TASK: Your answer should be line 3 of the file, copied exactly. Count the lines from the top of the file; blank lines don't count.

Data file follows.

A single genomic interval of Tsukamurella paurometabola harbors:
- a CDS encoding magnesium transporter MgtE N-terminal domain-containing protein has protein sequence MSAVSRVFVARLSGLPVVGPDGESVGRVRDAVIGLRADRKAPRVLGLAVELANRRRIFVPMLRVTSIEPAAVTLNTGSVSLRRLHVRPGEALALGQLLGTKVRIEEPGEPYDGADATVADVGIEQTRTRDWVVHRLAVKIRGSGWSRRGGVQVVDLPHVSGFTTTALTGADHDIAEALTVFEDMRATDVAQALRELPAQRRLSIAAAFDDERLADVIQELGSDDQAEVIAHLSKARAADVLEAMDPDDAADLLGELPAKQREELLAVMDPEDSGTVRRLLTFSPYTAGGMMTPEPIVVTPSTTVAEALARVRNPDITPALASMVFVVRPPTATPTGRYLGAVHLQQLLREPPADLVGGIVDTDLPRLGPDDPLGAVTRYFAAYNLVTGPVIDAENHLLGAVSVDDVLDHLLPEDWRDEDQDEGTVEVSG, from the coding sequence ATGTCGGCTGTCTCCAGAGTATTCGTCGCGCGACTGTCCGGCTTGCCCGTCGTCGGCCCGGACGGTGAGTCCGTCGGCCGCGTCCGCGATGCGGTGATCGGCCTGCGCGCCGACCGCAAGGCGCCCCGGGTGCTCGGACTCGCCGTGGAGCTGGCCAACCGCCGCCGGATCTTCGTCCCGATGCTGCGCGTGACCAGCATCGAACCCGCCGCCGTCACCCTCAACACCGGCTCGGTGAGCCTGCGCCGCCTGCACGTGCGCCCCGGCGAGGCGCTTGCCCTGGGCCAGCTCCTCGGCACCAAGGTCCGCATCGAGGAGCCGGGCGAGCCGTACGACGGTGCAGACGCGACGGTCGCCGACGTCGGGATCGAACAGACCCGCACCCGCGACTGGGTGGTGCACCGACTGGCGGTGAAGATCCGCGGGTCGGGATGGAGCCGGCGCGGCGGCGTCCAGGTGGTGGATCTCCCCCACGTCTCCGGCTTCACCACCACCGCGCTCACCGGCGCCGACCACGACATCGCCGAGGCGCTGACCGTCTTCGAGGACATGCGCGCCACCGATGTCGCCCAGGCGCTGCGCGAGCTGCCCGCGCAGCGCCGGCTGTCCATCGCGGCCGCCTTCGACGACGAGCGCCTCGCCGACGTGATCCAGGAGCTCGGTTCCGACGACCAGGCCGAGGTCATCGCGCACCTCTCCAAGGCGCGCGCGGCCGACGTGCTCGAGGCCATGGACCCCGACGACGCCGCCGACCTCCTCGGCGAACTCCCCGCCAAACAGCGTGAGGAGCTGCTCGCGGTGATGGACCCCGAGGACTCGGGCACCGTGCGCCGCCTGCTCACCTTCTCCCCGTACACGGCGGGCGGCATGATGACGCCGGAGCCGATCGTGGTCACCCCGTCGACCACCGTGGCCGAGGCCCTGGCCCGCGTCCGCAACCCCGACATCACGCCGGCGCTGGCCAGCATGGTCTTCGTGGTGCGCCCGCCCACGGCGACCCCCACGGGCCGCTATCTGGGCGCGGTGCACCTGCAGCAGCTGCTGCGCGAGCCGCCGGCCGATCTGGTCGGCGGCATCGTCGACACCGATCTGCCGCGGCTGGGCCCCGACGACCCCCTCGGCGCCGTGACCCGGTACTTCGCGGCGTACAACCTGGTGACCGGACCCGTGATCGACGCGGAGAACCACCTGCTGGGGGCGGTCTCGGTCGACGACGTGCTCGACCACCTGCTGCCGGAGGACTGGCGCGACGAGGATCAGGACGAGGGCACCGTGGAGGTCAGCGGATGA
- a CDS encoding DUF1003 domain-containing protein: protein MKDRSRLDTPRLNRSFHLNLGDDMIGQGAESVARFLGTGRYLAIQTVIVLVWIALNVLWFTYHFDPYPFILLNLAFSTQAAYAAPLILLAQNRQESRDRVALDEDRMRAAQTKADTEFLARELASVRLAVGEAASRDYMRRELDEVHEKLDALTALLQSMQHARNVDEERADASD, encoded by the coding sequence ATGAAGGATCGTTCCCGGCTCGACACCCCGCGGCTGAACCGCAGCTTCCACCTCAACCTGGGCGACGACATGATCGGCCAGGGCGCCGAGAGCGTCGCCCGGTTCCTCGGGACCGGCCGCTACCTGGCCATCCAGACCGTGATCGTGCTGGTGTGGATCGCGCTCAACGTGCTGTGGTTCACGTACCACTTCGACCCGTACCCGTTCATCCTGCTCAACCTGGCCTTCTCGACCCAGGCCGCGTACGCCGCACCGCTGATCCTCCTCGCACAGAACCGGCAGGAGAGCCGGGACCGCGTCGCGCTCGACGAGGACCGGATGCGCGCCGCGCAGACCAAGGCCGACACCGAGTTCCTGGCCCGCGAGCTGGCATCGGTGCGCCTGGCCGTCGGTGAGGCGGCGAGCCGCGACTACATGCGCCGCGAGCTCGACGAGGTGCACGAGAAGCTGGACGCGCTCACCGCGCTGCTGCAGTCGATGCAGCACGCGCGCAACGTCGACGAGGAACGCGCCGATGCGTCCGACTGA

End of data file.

- a CDS encoding DUF1003 domain-containing protein: protein MKDRSRLDTPRLNRSFHLNLGDDMIGQGAESVARFLGTGRYLAIQTVIVLVWIALNVLWFTYHFDPYPFILLNLAFSTQAAYAAPLILLAQNRQESRDRVALDEDRMRAAQTKADTEFLARELASVRLAVGEAASRDYMRRELDEVHEKLDALTALLQSMQHARNVDEERADASD, encoded by the coding sequence ATGAAGGATCGTTCCCGGCTCGACACCCCGCGGCTGAACCGCAGCTTCCACCTCAACCTGGGCGACGACATGATCGGCCAGGGCGCCGAGAGCGTCGCCCGGTTCCTCGGGACCGGCCGCTACCTGGCCATCCAGACCGTGATCGTGCTGGTGTGGATCGCGCTCAACGTGCTGTGGTTCACGTACCACTTCGACCCGTACCCGTTCATCCTGCTCAACCTGGCCTTCTCGACCCAGGCCGCGTACGCCGCACCGCTGATCCTCCTCGCACAGAACCGGCAGGAGAGCCGGGACCGCGTCGCGCTCGACGAGGACCGGATGCGCGCCGCGCAGACCAAGGCCGACACCGAGTTCCTGGCCCGCGAGCTGGCATCGGTGCGCCTGGCCGTCGGTGAGGCGGCGAGCCGCGACTACATGCGCCGCGAGCTCGACGAGGTGCACGAGAAGCTGGACGCGCTCACCGCGCTGCTGCAGTCGATGCAGCACGCGCGCAACGTCGACGAGGAACGCGCCGATGCGTCCGACTGA